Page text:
Piyo Blocks 2 Review

The cutest match-3 game on the App Store, Piyo Blocks, hardly needed a sequel. It seemed already complete, offering simple yet compulsive gameplay and a fully-formed aesthetic. Piyo Blocks 2 initially seems like an advertisement for Piyo Blocks 2 HD, the new iPad edition that features redone visuals and a simultaneous two-player mode. As it turns out, it’s a valuable new expansion. Big Pixel has tweaked the game in small but significant ways.

Like the original, Piyo Blocks 2 has you fighting a timer by matching and eliminating cuddly blocks of three like colors. In Piyo Mode, you have to eliminate a target number of each color to gain levels, which also increases your target. In Hyaku Mode, you level up by hitting 99 of any color, and in Time Attack mode, you try to gain as many levels as you can while the timer constantly runs down.

Piyo Blocks 2 adds a fourth way of playing called Three Second Mode. Here the timer lasts only three seconds, and you make any match to reset the timer and keep the game going. The differences between these modes are subtle, but offer noticeably different angles on the basic match-3 mechanic.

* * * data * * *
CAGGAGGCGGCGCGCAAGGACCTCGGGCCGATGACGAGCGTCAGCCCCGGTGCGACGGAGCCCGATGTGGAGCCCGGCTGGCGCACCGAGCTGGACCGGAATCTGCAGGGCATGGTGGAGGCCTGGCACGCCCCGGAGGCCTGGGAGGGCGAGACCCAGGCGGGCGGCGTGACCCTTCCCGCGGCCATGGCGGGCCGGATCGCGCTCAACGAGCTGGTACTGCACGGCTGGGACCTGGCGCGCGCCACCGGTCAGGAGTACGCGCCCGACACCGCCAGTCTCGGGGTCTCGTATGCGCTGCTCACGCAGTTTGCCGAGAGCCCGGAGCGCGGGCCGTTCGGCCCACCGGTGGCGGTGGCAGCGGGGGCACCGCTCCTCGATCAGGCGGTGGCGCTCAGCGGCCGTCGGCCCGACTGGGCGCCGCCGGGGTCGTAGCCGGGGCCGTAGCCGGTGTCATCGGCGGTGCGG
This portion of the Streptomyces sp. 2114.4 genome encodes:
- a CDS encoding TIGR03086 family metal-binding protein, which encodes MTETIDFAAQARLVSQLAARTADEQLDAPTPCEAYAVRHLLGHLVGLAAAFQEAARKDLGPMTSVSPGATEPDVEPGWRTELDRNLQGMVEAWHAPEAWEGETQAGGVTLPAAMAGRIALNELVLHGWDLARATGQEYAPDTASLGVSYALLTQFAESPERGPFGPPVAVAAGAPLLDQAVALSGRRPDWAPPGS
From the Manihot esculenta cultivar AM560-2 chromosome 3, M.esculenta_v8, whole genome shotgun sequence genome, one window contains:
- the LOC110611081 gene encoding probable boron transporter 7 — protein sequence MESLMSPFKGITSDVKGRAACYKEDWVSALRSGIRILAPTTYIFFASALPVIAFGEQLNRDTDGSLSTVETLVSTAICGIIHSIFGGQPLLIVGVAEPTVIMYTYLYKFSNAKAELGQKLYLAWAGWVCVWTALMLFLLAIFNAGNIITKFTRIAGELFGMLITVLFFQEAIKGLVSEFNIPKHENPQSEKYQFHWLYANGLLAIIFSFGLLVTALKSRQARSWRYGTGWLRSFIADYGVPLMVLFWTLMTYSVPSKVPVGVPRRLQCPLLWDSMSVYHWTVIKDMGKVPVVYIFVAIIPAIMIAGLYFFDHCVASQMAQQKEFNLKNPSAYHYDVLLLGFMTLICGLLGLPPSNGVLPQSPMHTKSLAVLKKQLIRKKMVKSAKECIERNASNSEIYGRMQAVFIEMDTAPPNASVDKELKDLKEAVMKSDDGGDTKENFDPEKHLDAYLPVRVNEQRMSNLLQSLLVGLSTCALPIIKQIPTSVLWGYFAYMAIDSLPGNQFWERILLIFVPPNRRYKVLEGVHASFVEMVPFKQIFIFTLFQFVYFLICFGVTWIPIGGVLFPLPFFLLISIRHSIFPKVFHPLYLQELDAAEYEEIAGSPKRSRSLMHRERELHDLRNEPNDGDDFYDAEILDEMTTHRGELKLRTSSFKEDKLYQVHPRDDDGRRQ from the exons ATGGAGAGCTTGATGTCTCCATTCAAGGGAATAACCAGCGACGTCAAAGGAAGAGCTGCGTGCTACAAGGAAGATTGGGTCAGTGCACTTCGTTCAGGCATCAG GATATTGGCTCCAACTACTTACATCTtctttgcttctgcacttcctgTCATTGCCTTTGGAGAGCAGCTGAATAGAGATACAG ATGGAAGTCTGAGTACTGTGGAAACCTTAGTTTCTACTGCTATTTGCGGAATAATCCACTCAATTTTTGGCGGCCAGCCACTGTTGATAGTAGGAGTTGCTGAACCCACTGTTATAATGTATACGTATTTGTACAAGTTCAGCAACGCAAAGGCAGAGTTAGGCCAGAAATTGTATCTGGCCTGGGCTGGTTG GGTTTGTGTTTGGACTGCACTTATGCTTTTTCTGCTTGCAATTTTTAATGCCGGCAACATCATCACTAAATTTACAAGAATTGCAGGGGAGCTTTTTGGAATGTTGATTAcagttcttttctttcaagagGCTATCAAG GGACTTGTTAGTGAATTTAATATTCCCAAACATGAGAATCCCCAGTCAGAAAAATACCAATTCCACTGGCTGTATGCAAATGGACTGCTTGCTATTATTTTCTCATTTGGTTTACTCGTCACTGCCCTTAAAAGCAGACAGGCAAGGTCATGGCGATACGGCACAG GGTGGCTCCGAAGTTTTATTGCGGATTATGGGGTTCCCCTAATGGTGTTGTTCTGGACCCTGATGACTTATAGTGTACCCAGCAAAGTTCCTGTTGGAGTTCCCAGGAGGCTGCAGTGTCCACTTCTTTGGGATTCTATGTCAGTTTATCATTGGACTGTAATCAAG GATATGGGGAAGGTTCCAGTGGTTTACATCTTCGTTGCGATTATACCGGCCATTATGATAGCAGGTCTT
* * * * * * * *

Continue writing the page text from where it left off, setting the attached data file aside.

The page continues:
While it’s obviously kept the wide-eyed blocks and girl mascot, Piyo Blocks 2 still looks and feels different enough from Piyo Blocks to seem like a sequel. The 7×7 grid is one column larger than the last game’s, the blocks look shinier and less pixelated, and perhaps more importantly, the music has changed. The original game was set to a nervous, arcade-style loop that fostered a hardcore, twitch style of play. This one uses a hypnotic, cascading loop that encourages longer play sessions because it’s altogether more subdued. This game is less of a sensory overload than a dreamy escape.

Piyo Blocks 2 also benefits from new power-ups, earned by matching four or five blocks or pulling off combos. A flashing Super Piyo makes blocks disappear at random; a Melon Bomb zaps its surroundings when tapped; and a Metal Block wipes out the column below if you clear the block it sits on. Crazy Cat wipes out an entire row, and Fruit and Coins from Piyo Block Girl can be tapped for extra points. Along with the new music, these gameplay accents mean Piyo Blocks 2 holds up far longer than its predecessor.

A new two-player mode has players racing each other to outlast the timer. Making combos charges up attacks that summon new cartoonish characters and obstruct your opponent. Multiplayer is limited to local Wi-Fi or Bluetooth, unfortunately, which means most will struggle to find an opponent. The option to play against a bot in a future update would be welcome, since battles are the sequel’s biggest addition.

Rounding out the sequel are the ability to issue challenges to OpenFeint friends and view pages of your achievements within the game interface. These speak to how Big Pixel has smartly grown the template — they hardly alter the main game, but the game as a whole feels more complete, substantial and satisfying than Piyo Blocks, which seems more like a distraction. Unlike much of the match-3 competition, Piyo Blocks 2 is a diversion you can sink into.